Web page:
Sonora museum makes it easy to find desert wildlife
Tucson, Ariz. — IF you've never been to the Sonora Desert, you can't imagine what a strange place it is. The mountains are covered with scrubby vegetation. They look mysterious, almost like headless camels. And the local plants are straight out of moviedom's special-effects department. The wildlife is more familiar. Tarantulas, snakes, lizards, and coyotes do well here, of course, and in the higher elevations, bears, mountain lions, and mountain goats. In the more southern reaches of the desert, in Baja California, you get some pretty fancy birds - thick-billed parrots, for instance.
As for plants, it takes a genuine oddball to survive here. Like the saguaro cactus -- the plant that lets you know you're in the Sonora. Or the cholla cactus, whose flabby, grayish fruit can latch on to the unwary passerby with nasty prickers.
Over 300 different kinds of animals and 200 kinds of plants inhabit 15 landscaped acres, set in the heart of Tucson Mountain Park. Most zoos and botanical museums have to range far and wide to get specimens, but the Arizona-Sonora Desert Museum is strictly regional and proud of it. The curators don't even water their plants.
The great thing about the museum is that the local surroundings have been compressed and intensified for you. A few of the plants you'll easily see elsewhere in Arizona, but as for the wildlife - you'd have to be a naturalist to find it.
And now the museum is doing its best to make you forget that it is a zoo at all. A new $2.5 million habitat has just opened, designed so that you can see white-tailed deer, mountain lions, brown bears, and other mountain animals, all in enclosures of convincing-looking fake rock, with the natural mountain backdrop behind them.
This is part of a grand reorganization plan to take place as funds are available over the next few decades. The old format showed caged animals sorted by classification: snakes with snakes, cats with cats, and so on. The modern approach is putting predators and prey and the plants that go with them, close together in a natural setting.
Elevation is the critical factor here, not because of the difference in heat but the difference in water, according to Christopher Helms, development and public affairs officer. The new habitat represents the desert's highest elevation, and it features, among other plants, 200-year-old Arizona white oak trees and some magnificent ``evergreen oaks,'' as they are called here, all transplanted from a rancher's land.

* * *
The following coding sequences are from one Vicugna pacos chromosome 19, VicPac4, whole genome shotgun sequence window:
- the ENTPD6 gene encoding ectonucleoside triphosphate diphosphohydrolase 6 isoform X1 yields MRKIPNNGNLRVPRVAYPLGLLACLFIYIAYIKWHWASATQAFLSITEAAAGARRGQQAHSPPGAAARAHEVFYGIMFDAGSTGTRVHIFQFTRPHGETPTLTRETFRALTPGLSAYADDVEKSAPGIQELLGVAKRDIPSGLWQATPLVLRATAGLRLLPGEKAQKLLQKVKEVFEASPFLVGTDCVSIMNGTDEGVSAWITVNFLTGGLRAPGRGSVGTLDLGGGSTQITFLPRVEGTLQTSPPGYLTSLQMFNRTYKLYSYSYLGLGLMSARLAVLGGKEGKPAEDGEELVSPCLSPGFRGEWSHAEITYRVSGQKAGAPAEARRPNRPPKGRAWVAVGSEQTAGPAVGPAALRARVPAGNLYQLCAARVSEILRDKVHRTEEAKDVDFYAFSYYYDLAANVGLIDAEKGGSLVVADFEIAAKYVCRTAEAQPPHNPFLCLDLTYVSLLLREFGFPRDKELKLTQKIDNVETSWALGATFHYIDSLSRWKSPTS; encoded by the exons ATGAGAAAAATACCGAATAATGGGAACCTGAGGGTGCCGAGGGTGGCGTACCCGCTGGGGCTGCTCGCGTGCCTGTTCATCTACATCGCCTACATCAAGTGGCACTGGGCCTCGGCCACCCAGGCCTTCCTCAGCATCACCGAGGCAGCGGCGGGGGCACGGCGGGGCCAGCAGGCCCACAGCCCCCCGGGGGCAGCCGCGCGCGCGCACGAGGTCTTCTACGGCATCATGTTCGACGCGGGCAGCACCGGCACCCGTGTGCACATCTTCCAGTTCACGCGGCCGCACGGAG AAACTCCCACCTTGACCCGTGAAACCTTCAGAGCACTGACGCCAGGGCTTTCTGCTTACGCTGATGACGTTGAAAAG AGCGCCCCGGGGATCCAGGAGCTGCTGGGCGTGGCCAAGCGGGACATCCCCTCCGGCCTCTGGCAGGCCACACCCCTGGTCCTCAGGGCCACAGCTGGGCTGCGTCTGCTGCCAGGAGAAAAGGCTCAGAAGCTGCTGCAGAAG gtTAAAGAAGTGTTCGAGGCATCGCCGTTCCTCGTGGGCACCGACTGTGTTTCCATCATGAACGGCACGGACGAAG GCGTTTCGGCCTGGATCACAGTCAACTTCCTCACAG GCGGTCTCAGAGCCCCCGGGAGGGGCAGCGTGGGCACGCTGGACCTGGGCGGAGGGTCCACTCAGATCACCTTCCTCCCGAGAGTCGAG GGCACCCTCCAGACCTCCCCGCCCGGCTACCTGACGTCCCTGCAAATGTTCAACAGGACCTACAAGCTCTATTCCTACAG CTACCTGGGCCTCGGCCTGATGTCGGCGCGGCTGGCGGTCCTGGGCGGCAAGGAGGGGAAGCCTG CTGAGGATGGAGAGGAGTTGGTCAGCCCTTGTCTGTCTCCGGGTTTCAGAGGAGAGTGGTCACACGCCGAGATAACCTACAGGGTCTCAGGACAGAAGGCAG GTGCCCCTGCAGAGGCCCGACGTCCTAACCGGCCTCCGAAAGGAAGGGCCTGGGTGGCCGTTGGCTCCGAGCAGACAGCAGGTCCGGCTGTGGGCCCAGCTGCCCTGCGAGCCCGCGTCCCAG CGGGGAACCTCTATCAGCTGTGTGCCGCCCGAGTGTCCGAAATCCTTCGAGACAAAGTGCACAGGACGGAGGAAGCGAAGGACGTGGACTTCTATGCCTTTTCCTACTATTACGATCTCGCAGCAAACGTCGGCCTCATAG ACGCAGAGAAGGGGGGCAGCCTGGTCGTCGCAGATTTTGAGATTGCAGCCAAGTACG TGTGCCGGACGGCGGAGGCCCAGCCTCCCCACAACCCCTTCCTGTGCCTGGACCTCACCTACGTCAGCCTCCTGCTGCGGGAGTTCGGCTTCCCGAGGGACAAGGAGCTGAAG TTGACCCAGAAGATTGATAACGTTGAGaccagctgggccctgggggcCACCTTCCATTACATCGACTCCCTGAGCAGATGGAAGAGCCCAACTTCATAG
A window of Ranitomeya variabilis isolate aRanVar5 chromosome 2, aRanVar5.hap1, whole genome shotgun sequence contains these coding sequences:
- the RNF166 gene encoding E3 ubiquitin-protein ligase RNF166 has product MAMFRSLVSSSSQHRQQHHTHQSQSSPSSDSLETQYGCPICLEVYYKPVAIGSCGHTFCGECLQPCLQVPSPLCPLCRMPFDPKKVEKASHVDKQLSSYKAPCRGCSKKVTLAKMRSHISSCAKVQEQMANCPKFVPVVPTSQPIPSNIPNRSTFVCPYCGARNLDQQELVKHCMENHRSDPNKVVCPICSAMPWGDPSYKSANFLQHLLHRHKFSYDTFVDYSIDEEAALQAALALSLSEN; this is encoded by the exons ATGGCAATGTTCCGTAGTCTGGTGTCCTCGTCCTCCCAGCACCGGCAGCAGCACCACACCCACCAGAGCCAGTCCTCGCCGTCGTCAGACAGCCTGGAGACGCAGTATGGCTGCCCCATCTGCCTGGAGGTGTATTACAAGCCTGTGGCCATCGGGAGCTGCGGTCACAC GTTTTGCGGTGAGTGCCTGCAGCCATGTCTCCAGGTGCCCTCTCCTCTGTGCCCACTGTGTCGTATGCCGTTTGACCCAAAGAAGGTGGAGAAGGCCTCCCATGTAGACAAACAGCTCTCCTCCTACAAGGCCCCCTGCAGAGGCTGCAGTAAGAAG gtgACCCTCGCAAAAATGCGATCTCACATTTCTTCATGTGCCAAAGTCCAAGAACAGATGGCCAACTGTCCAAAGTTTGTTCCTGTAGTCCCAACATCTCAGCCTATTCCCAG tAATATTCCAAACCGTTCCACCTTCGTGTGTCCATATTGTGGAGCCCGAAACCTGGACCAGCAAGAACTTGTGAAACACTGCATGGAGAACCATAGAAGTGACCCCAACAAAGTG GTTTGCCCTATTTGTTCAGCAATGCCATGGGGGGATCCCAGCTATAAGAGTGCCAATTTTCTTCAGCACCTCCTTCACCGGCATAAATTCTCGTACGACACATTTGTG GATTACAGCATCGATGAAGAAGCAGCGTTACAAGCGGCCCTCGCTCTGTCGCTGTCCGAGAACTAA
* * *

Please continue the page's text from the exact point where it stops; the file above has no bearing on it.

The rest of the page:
Building a new museum like this is strictly a custom job. ``These exhibits are different from those that exist anywhere else,'' said Mr. Helms. For one thing, there is no guarantee that the animals' needs and the designer's ideas will coincide. The talk of the museum the week I was there was the pranks of two five-month-old bears. First, one bear caused a furor by almost staging a getaway. Then both bears gave a keeper the shock of her life when she happened upon them in the neighboring den for the gray foxes, who hadn't moved in yet; their area was designed to be mercifully bear-proof. (Both escape hatches have since been redesigned.)
Peter Siminski, curator of birds and mammals, took me for a behind-the-scenes tour. There's something enchanting about seeing a zoo with an insider; the animals all come trooping over to you. An exception was one of the jaguarundis, a recent mother; she bared her fangs at me -- a savage red and white snarl in a small chocolate-colored face.
We visited the animals' kitchen, which included a walk-in freezer full of, among other things, great bags of Purina Dog Chow. It was the animals' monthly ``goodie day,'' so plates of special raw meats were everywhere.
He led me over to the cage of the vampire bats - small furry balls hanging upside down. They have nasty expressions and are fed bowls of blood at mealtime, according to Mr. Siminski.
We also passed a cage containing three elf owls, sitting on their perch. Spying us, they abruptly drew themselves up to their full four inches, swiveled their heads toward us, opened their eyes wide, and froze. They looked like something ceramic you'd buy in a gift shop.